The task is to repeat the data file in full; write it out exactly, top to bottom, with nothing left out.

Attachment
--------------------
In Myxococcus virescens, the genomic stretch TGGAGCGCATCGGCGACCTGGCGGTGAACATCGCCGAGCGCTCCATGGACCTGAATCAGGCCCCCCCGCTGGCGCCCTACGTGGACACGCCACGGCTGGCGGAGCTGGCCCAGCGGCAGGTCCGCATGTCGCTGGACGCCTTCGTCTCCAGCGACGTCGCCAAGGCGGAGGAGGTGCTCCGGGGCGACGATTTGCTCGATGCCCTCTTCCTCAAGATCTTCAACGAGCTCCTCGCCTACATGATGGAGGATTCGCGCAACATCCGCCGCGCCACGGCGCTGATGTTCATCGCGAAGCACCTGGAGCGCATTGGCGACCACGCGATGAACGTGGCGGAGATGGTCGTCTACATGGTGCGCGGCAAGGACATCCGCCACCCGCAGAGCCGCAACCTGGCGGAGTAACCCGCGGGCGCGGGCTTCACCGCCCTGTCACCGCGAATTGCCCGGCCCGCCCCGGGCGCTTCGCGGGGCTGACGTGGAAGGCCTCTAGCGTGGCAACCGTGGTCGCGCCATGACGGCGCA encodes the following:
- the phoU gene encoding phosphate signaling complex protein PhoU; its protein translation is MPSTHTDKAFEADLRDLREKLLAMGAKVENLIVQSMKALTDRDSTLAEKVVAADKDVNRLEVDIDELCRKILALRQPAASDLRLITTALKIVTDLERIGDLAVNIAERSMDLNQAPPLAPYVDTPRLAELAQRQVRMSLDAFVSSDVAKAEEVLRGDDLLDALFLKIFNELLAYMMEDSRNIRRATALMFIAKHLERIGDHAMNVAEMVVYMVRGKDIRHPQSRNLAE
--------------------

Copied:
In Myxococcus virescens, the genomic stretch TGGAGCGCATCGGCGACCTGGCGGTGAACATCGCCGAGCGCTCCATGGACCTGAATCAGGCCCCCCCGCTGGCGCCCTACGTGGACACGCCACGGCTGGCGGAGCTGGCCCAGCGGCAGGTCCGCATGTCGCTGGACGCCTTCGTCTCCAGCGACGTCGCCAAGGCGGAGGAGGTGCTCCGGGGCGACGATTTGCTCGATGCCCTCTTCCTCAAGATCTTCAACGAGCTCCTCGCCTACATGATGGAGGATTCGCGCAACATCCGCCGCGCCACGGCGCTGATGTTCATCGCGAAGCACCTGGAGCGCATTGGCGACCACGCGATGAACGTGGCGGAGATGGTCGTCTACATGGTGCGCGGCAAGGACATCCGCCACCCGCAGAGCCGCAACCTGGCGGAGTAACCCGCGGGCGCGGGCTTCACCGCCCTGTCACCGCGAATTGCCCGGCCCGCCCCGGGCGCTTCGCGGGGCTGACGTGGAAGGCCTCTAGCGTGGCAACCGTGGTCGCGCCATGACGGCGCA encodes the following:
- the phoU gene encoding phosphate signaling complex protein PhoU; its protein translation is MPSTHTDKAFEADLRDLREKLLAMGAKVENLIVQSMKALTDRDSTLAEKVVAADKDVNRLEVDIDELCRKILALRQPAASDLRLITTALKIVTDLERIGDLAVNIAERSMDLNQAPPLAPYVDTPRLAELAQRQVRMSLDAFVSSDVAKAEEVLRGDDLLDALFLKIFNELLAYMMEDSRNIRRATALMFIAKHLERIGDHAMNVAEMVVYMVRGKDIRHPQSRNLAE